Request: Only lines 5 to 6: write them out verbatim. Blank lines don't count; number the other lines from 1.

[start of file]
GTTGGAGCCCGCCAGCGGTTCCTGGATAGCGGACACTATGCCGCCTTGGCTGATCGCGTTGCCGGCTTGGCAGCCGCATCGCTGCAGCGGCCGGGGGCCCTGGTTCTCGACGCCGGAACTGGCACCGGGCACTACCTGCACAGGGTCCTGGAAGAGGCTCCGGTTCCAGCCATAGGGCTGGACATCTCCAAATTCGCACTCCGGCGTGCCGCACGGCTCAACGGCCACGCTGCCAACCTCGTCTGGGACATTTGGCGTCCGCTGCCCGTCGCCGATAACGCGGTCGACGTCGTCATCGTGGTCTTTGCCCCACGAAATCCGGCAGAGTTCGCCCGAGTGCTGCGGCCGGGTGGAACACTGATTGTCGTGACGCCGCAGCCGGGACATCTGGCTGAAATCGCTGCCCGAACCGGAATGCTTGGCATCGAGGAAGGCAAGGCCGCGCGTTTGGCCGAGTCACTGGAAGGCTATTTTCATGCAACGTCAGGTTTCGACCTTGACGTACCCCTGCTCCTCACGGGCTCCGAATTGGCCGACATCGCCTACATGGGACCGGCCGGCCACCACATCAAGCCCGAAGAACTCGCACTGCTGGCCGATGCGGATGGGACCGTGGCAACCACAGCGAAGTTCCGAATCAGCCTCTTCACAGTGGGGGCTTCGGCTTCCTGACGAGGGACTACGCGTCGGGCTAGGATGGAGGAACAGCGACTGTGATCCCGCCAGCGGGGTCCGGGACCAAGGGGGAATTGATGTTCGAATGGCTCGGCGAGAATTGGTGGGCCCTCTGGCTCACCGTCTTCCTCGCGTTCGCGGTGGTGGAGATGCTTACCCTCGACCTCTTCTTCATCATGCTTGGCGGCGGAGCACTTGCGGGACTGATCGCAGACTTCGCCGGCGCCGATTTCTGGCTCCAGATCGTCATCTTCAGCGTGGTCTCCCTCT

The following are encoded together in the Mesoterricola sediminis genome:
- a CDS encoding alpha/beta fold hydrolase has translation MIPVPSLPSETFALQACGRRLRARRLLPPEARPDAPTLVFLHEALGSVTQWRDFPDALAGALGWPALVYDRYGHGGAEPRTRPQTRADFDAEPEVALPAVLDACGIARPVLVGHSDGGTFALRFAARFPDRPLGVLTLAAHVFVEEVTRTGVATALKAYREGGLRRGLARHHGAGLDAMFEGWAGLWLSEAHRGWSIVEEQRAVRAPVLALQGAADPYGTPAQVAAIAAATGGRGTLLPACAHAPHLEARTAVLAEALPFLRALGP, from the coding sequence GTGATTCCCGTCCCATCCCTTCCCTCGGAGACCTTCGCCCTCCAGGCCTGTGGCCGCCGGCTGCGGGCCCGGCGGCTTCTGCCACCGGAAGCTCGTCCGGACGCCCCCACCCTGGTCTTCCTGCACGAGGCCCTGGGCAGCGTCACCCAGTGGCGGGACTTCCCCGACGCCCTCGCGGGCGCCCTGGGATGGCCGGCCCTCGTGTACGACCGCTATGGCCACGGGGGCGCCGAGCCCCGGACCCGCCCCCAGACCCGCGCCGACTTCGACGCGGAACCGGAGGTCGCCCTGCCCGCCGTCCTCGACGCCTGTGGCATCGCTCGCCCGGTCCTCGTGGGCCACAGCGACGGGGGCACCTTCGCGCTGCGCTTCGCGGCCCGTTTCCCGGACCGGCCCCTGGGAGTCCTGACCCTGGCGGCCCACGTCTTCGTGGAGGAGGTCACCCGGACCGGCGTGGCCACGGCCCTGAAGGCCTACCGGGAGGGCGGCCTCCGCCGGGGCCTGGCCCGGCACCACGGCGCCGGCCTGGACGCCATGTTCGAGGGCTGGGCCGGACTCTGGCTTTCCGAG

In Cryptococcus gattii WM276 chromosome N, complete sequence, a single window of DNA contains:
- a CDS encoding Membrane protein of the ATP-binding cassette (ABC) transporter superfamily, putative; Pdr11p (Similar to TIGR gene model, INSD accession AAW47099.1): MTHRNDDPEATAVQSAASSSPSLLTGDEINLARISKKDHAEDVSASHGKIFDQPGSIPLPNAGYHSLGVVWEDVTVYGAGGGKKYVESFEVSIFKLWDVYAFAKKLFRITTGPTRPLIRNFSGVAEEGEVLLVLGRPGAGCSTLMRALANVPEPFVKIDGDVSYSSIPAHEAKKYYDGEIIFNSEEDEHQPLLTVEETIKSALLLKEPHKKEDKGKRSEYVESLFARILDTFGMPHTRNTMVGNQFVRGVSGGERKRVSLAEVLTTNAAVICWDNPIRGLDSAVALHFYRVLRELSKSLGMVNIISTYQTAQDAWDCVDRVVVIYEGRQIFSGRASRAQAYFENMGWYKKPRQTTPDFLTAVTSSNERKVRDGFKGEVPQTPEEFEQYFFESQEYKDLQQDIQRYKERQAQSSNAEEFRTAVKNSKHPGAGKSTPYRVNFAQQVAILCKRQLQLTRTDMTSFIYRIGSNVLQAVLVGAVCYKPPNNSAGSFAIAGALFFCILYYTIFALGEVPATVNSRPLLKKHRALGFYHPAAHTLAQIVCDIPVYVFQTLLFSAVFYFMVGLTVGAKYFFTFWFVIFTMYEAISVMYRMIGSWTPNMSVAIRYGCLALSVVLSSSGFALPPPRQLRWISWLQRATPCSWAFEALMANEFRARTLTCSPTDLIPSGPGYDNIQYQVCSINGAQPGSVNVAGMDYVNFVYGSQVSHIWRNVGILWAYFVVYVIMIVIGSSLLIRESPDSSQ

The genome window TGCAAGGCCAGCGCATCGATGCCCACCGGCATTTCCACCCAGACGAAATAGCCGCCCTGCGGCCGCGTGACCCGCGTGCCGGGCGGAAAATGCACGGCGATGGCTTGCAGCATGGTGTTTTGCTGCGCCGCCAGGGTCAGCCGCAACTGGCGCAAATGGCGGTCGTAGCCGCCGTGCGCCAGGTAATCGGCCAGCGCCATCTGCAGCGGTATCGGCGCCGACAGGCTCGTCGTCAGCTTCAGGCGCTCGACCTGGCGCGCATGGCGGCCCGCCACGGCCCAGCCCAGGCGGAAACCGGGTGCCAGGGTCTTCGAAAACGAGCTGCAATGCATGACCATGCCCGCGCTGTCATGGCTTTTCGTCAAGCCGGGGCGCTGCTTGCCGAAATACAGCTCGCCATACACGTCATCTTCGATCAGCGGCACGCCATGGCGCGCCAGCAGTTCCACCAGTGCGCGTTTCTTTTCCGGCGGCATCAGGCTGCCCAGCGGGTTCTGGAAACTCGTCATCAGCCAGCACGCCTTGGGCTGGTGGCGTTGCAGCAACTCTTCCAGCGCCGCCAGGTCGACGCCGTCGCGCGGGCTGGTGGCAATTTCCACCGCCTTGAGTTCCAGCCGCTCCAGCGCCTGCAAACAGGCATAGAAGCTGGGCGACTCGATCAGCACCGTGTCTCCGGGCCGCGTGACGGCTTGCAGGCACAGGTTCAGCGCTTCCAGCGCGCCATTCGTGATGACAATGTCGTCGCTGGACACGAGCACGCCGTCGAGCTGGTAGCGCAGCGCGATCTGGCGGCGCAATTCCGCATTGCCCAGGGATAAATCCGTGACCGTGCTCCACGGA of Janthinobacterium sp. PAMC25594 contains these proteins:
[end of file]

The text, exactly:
- a CDS encoding Membrane protein of the ATP-binding cassette (ABC) transporter superfamily, putative; Pdr11p (Similar to TIGR gene model, INSD accession AAW47099.1): MTHRNDDPEATAVQSAASSSPSLLTGDEINLARISKKDHAEDVSASHGKIFDQPGSIPLPNAGYHSLGVVWEDVTVYGAGGGKKYVESFEVSIFKLWDVYAFAKKLFRITTGPTRPLIRNFSGVAEEGEVLLVLGRPGAGCSTLMRALANVPEPFVKIDGDVSYSSIPAHEAKKYYDGEIIFNSEEDEHQPLLTVEETIKSALLLKEPHKKEDKGKRSEYVESLFARILDTFGMPHTRNTMVGNQFVRGVSGGERKRVSLAEVLTTNAAVICWDNPIRGLDSAVALHFYRVLRELSKSLGMVNIISTYQTAQDAWDCVDRVVVIYEGRQIFSGRASRAQAYFENMGWYKKPRQTTPDFLTAVTSSNERKVRDGFKGEVPQTPEEFEQYFFESQEYKDLQQDIQRYKERQAQSSNAEEFRTAVKNSKHPGAGKSTPYRVNFAQQVAILCKRQLQLTRTDMTSFIYRIGSNVLQAVLVGAVCYKPPNNSAGSFAIAGALFFCILYYTIFALGEVPATVNSRPLLKKHRALGFYHPAAHTLAQIVCDIPVYVFQTLLFSAVFYFMVGLTVGAKYFFTFWFVIFTMYEAISVMYRMIGSWTPNMSVAIRYGCLALSVVLSSSGFALPPPRQLRWISWLQRATPCSWAFEALMANEFRARTLTCSPTDLIPSGPGYDNIQYQVCSINGAQPGSVNVAGMDYVNFVYGSQVSHIWRNVGILWAYFVVYVIMIVIGSSLLIRESPDSSQ

The genome window TGCAAGGCCAGCGCATCGATGCCCACCGGCATTTCCACCCAGACGAAATAGCCGCCCTGCGGCCGCGTGACCCGCGTGCCGGGCGGAAAATGCACGGCGATGGCTTGCAGCATGGTGTTTTGCTGCGCCGCCAGGGTCAGCCGCAACTGGCGCAAATGGCGGTCGTAGCCGCCGTGCGCCAGGTAATCGGCCAGCGCCATCTGCAGCGGTATCGGCGCCGACAGGCTCGTCGTCAGCTTCAGGCGCTCGACCTGGCGCGCATGGCGGCCCGCCACGGCCCAGCCCAGGCGGAAACCGGGTGCCAGGGTCTTCGAAAACGAGCTGCAATGCATGACCATGCCCGCGCTGTCATGGCTTTTCGTCAAGCCGGGGCGCTGCTTGCCGAAATACAGCTCGCCATACACGTCATCTTCGATCAGCGGCACGCCATGGCGCGCCAGCAGTTCCACCAGTGCGCGTTTCTTTTCCGGCGGCATCAGGCTGCCCAGCGGGTTCTGGAAACTCGTCATCAGCCAGCACGCCTTGGGCTGGTGGCGTTGCAGCAACTCTTCCAGCGCCGCCAGGTCGACGCCGTCGCGCGGGCTGGTGGCAATTTCCACCGCCTTGAGTTCCAGCCGCTCCAGCGCCTGCAAACAGGCATAGAAGCTGGGCGACTCGATCAGCACCGTGTCTCCGGGCCGCGTGACGGCTTGCAGGCACAGGTTCAGCGCTTCCAGCGCGCCATTCGTGATGACAATGTCGTCGCTGGACACGAGCACGCCGTCGAGCTGGTAGCGCAGCGCGATCTGGCGGCGCAATTCCGCATTGCCCAGGGATAAATCCGTGACCGTGCTCCACGGA of Janthinobacterium sp. PAMC25594 contains these proteins: